A stream on this next climb up to Stob Coire Sgriodain had been my next planned refreshment stop but when I got there all that I found was a dried-up stream bed with a couple of small pools of stagnant muddy water. You know, the stuff that has a brown oily sheen to it. Not the stuff that dehydrated dreams are made of! Approaching 9 hours of hard work with 2ltrs of water was starting to get to me and I wasted quite a bit of time on this climb poking around in every little crevice I could find trying to sniff out some running water. I was struggling to eat as my mouth was so dry, so I made do with squeezing the liquid out of a patch of sphagnum moss which lubricated my mouth enough to choke down a bit more vegan sausage.

I felt weak on this climb but on the summit I found a little puddle of rainwater that had pooled on a rock and after slurping up as much as I could (all very Joe Simpson and touching the void) I felt the life come back into my legs and I knew that only one more climb and I would be descending towards running water again.

At 10 hours, very much behind time, I descended into the beautiful glen below Chno Dearg. I took 15mins here to sort myself out. I properly watered myself, stuffed my face and had a good audit of all my food. This is probably the point at which you are most committed and furthest away from the start. Giving up here would require a long walk back to the van but despite the lack of fluid I was still feeling like I could move well enough to get me around this thing, so I pulled myself onto my feet and started the climb up Beinn na Lap.

This is probably the summit that I remember the most clearly for two opposing reasons. Firstly, that it has a hilarious amount of false summits. After the 7th time of thinking I had reached the top I just started chuckling to myself, enjoying the sick joke that the hill was playing on me. Secondly, I remember thinking that I had turned the corner and that I was now on my way back home.

Around hour 12, I reached the service track that brings you back around to Loch Treig and about 11km's of pretty flat running. Anyone that knows me will know that I'm not a proper runner. Put me on the flat and you will see me for the fraud that I truly am. Inevitably, these kilometres were the hardest of the whole round. I would run (stagger) for a few minutes then have to walk for a few more. I repeated that process in a vain attempt to move as fast as I could but I found it all very demoralising. At least I was next to a river and could get my dehydration under control.

After a couple of hours, I was back in my element and crawling up the steep sides of Sgurr Eilde Mor. I treated myself to a 5min sit-down and a cherry pie that I had packed as a little treat to get me through the last leg. It did the trick and standing on the summit I felt ready to take on the Mamores and get the job done. I briefly thought that if I was Finlay Wild I would be finishing right around now - what an unbelievable hero! I bet he didn't stop for a cherry pie or make as many excuses as I have!

Considering thunderstorms had been forecast for the afternoon I had been super lucky with the weather and it was only as I headed across to Binnein Beag that the heavens opened and I got a good soaking. Being a natural pessimist, I resigned myself to a wet few hours but luckily it was short-lived and as I dropped my bag for the out and back to the summit I stashed my raincoat away too.

The business end.

Time seemed to be slipping away from me by this point and I got that horrible feeling in my stomach that I might not finish in under 24hrs...or maybe it was just all the sausage rolls? Either way, it was time to grit my teeth, shout at myself for being a weak fuck and try really hard.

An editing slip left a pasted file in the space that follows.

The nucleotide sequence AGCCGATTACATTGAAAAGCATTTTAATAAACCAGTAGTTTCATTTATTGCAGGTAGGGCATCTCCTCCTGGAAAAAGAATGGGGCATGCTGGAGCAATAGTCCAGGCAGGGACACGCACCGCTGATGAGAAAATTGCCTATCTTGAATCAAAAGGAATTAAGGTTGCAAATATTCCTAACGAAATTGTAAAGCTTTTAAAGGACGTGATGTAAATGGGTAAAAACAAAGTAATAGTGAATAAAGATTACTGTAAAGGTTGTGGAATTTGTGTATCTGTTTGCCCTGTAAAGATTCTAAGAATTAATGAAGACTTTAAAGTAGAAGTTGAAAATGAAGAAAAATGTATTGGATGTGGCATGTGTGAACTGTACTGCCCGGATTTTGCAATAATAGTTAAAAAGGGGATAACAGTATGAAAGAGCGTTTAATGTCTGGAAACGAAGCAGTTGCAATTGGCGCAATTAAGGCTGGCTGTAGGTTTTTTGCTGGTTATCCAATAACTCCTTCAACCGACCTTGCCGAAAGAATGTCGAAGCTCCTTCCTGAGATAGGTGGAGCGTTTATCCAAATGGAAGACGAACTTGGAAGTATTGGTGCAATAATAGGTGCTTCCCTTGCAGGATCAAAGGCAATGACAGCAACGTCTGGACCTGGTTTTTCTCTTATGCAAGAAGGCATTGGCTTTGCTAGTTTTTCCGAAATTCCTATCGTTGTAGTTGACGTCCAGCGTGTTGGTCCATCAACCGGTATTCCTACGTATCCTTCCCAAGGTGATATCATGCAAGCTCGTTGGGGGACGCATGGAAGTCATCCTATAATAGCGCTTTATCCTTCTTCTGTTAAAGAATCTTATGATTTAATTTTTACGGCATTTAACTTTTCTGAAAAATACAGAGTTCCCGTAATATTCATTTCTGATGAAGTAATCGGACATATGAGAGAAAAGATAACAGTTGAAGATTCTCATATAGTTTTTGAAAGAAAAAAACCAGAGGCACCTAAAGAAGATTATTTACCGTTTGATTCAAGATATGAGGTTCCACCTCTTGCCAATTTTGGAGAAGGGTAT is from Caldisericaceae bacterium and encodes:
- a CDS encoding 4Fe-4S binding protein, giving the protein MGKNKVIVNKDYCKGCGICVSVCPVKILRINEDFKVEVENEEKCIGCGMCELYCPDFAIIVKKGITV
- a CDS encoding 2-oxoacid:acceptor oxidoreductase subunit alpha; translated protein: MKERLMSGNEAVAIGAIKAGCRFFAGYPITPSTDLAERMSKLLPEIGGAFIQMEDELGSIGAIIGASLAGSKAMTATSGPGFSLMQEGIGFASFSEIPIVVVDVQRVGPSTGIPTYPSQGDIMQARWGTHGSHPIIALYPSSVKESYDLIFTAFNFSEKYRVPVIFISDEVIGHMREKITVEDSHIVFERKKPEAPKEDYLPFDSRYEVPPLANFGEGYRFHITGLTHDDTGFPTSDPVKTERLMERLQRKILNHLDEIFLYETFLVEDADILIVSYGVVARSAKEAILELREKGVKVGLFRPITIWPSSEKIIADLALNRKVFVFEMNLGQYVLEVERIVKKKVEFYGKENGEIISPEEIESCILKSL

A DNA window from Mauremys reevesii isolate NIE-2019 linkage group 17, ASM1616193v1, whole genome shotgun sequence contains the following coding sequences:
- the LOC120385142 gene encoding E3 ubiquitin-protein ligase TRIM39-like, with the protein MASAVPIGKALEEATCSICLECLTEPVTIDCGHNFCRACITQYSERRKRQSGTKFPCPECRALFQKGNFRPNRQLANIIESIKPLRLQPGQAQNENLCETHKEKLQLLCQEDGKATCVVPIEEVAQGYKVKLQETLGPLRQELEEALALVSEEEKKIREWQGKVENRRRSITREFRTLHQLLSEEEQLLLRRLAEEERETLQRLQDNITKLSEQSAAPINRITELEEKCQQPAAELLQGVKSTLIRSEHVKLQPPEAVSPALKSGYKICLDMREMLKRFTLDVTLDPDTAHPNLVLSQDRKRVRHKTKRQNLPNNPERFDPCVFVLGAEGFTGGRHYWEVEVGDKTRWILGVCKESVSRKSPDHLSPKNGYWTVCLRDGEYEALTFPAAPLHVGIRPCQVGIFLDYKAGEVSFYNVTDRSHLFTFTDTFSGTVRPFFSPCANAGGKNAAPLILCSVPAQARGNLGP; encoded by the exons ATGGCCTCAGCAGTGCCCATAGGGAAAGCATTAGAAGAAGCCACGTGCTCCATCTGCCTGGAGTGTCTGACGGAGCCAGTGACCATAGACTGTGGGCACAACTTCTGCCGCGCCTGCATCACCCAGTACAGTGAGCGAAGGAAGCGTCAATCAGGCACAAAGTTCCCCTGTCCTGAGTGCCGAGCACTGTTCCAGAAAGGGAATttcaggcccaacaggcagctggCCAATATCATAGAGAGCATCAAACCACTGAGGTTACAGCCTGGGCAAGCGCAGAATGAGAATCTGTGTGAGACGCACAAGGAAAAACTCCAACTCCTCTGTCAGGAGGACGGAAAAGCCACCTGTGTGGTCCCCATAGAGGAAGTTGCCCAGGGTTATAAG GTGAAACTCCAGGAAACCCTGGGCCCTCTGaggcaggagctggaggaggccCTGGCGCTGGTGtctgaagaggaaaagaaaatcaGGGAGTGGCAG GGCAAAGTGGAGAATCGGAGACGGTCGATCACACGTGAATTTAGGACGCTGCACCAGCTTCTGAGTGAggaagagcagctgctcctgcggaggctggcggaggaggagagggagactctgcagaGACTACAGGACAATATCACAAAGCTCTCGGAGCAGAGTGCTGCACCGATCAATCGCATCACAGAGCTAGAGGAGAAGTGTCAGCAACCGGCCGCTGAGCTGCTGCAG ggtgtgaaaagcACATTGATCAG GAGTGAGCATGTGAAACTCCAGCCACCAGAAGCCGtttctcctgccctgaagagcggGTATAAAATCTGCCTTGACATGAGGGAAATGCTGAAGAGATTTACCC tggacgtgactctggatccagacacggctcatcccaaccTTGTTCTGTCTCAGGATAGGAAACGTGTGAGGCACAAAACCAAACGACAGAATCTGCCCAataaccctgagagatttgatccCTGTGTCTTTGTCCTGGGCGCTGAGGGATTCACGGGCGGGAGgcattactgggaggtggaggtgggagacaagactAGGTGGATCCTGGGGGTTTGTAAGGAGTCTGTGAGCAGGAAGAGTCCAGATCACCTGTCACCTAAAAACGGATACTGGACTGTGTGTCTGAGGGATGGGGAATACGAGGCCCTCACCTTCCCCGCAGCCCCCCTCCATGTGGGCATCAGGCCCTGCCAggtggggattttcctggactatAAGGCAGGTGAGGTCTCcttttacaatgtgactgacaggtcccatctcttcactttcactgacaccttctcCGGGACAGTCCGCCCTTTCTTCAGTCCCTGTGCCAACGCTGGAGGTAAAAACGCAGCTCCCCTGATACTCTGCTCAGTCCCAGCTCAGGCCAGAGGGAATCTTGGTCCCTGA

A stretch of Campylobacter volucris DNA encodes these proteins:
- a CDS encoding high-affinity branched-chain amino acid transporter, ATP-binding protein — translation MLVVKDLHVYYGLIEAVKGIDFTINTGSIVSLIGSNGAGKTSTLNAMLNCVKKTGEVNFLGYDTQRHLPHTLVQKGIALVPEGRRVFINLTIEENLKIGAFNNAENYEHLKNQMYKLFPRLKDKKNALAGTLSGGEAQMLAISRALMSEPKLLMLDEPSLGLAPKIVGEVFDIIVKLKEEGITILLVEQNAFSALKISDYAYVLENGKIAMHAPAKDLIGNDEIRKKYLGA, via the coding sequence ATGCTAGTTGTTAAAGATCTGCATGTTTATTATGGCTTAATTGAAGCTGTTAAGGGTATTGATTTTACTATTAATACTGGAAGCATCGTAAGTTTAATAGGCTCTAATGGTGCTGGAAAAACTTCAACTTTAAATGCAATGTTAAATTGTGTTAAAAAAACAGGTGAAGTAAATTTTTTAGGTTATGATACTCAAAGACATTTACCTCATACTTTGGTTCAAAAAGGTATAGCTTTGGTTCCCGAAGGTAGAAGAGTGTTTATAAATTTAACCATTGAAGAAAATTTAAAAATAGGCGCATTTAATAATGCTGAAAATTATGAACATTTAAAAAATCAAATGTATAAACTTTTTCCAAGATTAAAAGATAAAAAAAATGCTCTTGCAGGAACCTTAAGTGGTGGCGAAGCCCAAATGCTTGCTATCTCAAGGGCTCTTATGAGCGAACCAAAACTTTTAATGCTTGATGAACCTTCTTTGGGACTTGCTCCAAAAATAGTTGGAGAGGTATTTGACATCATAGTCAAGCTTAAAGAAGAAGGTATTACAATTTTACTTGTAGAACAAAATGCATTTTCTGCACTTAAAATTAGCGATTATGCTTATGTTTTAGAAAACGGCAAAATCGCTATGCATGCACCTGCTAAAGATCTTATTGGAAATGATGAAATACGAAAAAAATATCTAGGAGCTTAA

My little pep talk did the trick and I started picking up the pace. The lack of water was catching up with me again and I was finding it hard to eat anything other than gels. At this point, I had managed to take on about 5ltrs of water and as a prolific sweater, that is probably not enough for 18hrs of running. I remember stopping and looking at the map and spotting a little pool of water between Sgurr an Lubhair and Stob Ban and that gave me just enough hope to keep on pushing hard.

Before I reached that refreshment stop I had to deal with the two out and backs, that at this point in the day seemed like the cruellest of route choices. This is when I started doubting my choice to go clockwise. The feeling of having to run back over ground that you have already covered, especially when that ground is technical and slow going, is a hard pill to swallow when time is slipping away.

I gave myself another talking to on the Devils Ridge. The night had set in and as I'd had to ration my gels, being the only thing that would slide down my parched throat, I was feeling a bit wobbly. "Concentrate!" That out and back cost me more time but I had to make a pit stop at the little lake en route to Stob Ban.

I curled up, in the dark, next to the first bit of water I had seen in hours and forced in as much liquid as my tender stomach could handle. The lubrication meant that I could drive in the last of my sausage rolls. This would be enough to get me to the end. I looked at my schedule and relaxed a little. I had clawed back a bit of time and I knew that I would get into Glen Nevis before the 24hr cut-off.

I love the cat and mouse game that your mind and body play at this point in a run. "I'm tired," your body says as you start to slow down, "errrrrrmmmmm, no you're not. Stop being weak and get moving", say's the brain. "But my legs are really sore when I run down hill", pleads the body. "Couldn't give two shits mate, shut up and run faster", demands the brain. I find it fascinating how much control your head has - if you want to do something, just tell yourself you want to do it. The brain is the boss!

So there I was, standing on the last summit, gagging as I tried to force down my last gel, knowing that the adventure was almost over. I pushed as hard as I could and stumbled down that last hill and onto the road below.

I arrived at the Glen Nevis Youth Hostel 22hrs and 45mins after I had started. I smiled a big satisfied smile, took a quick photo and that was it. No beer, no hug, just me - just some dude with a slightly crazed look in his eye stumbling around outside a youth hostel in the middle of the night. That is